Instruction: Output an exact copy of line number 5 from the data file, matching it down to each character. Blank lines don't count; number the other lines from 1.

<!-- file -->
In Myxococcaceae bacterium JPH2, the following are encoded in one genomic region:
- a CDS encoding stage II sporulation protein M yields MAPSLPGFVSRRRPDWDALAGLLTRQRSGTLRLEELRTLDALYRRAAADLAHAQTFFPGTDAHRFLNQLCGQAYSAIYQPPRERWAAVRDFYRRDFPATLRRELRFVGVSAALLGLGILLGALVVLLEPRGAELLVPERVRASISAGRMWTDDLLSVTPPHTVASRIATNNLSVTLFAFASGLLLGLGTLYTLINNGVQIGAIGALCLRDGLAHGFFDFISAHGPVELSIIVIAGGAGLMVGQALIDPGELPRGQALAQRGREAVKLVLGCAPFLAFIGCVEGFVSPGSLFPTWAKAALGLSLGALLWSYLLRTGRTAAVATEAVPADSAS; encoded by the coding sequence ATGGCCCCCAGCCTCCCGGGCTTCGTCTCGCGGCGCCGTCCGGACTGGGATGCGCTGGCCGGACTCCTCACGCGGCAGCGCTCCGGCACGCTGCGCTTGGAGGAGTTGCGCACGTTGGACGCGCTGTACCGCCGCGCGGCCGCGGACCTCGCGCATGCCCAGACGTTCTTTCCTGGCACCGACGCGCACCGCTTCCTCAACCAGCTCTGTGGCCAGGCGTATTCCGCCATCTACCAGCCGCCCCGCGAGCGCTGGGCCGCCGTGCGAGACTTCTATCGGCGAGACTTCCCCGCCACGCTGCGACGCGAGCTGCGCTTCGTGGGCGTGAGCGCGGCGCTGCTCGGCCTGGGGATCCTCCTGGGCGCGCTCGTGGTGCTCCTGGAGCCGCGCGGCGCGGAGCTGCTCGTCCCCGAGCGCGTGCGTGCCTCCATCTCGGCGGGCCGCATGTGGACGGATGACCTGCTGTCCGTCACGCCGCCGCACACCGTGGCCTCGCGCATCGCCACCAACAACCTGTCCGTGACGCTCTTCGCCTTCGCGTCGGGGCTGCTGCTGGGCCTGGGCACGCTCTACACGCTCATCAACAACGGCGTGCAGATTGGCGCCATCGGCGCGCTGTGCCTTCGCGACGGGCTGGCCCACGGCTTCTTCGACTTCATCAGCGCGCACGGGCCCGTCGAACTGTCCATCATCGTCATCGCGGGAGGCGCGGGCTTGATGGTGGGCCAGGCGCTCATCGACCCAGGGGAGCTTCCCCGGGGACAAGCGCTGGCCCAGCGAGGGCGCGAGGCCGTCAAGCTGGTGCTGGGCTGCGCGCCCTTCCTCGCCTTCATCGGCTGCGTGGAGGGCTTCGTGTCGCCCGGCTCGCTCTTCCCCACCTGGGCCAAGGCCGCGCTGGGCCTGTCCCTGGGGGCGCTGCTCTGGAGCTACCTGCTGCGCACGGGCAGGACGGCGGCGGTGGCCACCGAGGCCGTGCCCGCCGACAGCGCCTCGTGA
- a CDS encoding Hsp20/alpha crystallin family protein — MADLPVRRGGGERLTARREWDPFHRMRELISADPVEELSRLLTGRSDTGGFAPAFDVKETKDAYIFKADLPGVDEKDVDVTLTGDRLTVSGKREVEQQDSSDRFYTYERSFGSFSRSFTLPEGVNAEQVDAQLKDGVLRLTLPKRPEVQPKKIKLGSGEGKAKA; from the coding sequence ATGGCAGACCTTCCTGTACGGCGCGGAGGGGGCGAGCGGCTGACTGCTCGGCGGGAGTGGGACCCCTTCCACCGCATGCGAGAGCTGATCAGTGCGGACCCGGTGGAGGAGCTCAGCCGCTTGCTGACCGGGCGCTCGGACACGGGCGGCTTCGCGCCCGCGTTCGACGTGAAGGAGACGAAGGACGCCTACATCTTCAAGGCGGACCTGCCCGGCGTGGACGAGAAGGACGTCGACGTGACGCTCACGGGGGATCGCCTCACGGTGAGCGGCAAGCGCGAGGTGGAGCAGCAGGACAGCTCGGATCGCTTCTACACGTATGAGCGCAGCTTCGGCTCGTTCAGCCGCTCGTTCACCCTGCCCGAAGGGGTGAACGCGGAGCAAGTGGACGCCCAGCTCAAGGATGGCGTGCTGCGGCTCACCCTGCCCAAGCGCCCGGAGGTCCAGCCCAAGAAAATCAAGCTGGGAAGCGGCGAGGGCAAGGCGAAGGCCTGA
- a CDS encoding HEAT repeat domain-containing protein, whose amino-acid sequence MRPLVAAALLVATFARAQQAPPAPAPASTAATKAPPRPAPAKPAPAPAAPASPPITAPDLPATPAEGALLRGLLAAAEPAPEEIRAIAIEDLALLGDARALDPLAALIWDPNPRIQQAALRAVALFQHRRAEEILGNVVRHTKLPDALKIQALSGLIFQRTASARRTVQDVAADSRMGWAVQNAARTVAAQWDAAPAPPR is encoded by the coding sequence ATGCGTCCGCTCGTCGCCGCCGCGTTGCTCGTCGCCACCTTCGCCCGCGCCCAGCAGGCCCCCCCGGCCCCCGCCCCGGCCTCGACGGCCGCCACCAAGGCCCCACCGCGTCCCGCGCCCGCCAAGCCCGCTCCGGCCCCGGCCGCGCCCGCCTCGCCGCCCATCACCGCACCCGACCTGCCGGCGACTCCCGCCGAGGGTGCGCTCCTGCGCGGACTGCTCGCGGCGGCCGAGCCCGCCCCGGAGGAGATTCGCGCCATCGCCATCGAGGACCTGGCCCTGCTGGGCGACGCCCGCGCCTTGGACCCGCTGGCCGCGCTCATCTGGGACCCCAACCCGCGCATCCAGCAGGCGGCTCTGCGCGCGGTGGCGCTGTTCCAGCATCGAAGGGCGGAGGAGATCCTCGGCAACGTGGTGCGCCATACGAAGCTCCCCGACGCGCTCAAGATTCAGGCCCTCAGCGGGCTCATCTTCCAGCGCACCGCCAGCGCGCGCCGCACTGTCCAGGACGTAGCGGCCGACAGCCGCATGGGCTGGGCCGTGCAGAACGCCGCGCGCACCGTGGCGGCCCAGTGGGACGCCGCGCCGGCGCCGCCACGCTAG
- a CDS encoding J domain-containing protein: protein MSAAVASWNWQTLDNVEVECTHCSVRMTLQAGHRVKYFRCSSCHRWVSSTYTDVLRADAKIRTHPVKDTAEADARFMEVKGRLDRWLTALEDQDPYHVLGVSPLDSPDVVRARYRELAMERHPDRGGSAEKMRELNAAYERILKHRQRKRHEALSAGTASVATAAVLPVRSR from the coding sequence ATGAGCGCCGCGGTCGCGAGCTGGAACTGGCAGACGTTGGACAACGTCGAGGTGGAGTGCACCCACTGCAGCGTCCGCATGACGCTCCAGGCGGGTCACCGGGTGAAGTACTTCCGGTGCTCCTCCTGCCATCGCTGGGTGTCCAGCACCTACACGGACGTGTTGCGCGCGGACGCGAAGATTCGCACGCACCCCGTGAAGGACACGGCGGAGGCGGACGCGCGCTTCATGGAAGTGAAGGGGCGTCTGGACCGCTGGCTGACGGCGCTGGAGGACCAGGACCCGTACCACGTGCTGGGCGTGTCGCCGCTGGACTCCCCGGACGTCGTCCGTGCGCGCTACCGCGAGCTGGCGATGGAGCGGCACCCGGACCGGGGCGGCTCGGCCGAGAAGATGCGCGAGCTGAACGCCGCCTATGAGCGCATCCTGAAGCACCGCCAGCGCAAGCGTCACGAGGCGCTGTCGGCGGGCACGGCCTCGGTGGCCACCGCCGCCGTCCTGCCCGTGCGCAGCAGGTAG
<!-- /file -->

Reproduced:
- a CDS encoding J domain-containing protein: protein MSAAVASWNWQTLDNVEVECTHCSVRMTLQAGHRVKYFRCSSCHRWVSSTYTDVLRADAKIRTHPVKDTAEADARFMEVKGRLDRWLTALEDQDPYHVLGVSPLDSPDVVRARYRELAMERHPDRGGSAEKMRELNAAYERILKHRQRKRHEALSAGTASVATAAVLPVRSR from the coding sequence ATGAGCGCCGCGGTCGCGAGCTGGAACTGGCAGACGTTGGACAACGTCGAGGTGGAGTGCACCCACTGCAGCGTCCGCATGACGCTCCAGGCGGGTCACCGGGTGAAGTACTTCCGGTGCTCCTCCTGCCATCGCTGGGTGTCCAGCACCTACACGGACGTGTTGCGCGCGGACGCGAAGATTCGCACGCACCCCGTGAAGGACACGGCGGAGGCGGACGCGCGCTTCATGGAAGTGAAGGGGCGTCTGGACCGCTGGCTGACGGCGCTGGAGGACCAGGACCCGTACCACGTGCTGGGCGTGTCGCCGCTGGACTCCCCGGACGTCGTCCGTGCGCGCTACCGCGAGCTGGCGATGGAGCGGCACCCGGACCGGGGCGGCTCGGCCGAGAAGATGCGCGAGCTGAACGCCGCCTATGAGCGCATCCTGAAGCACCGCCAGCGCAAGCGTCACGAGGCGCTGTCGGCGGGCACGGCCTCGGTGGCCACCGCCGCCGTCCTGCCCGTGCGCAGCAGGTAG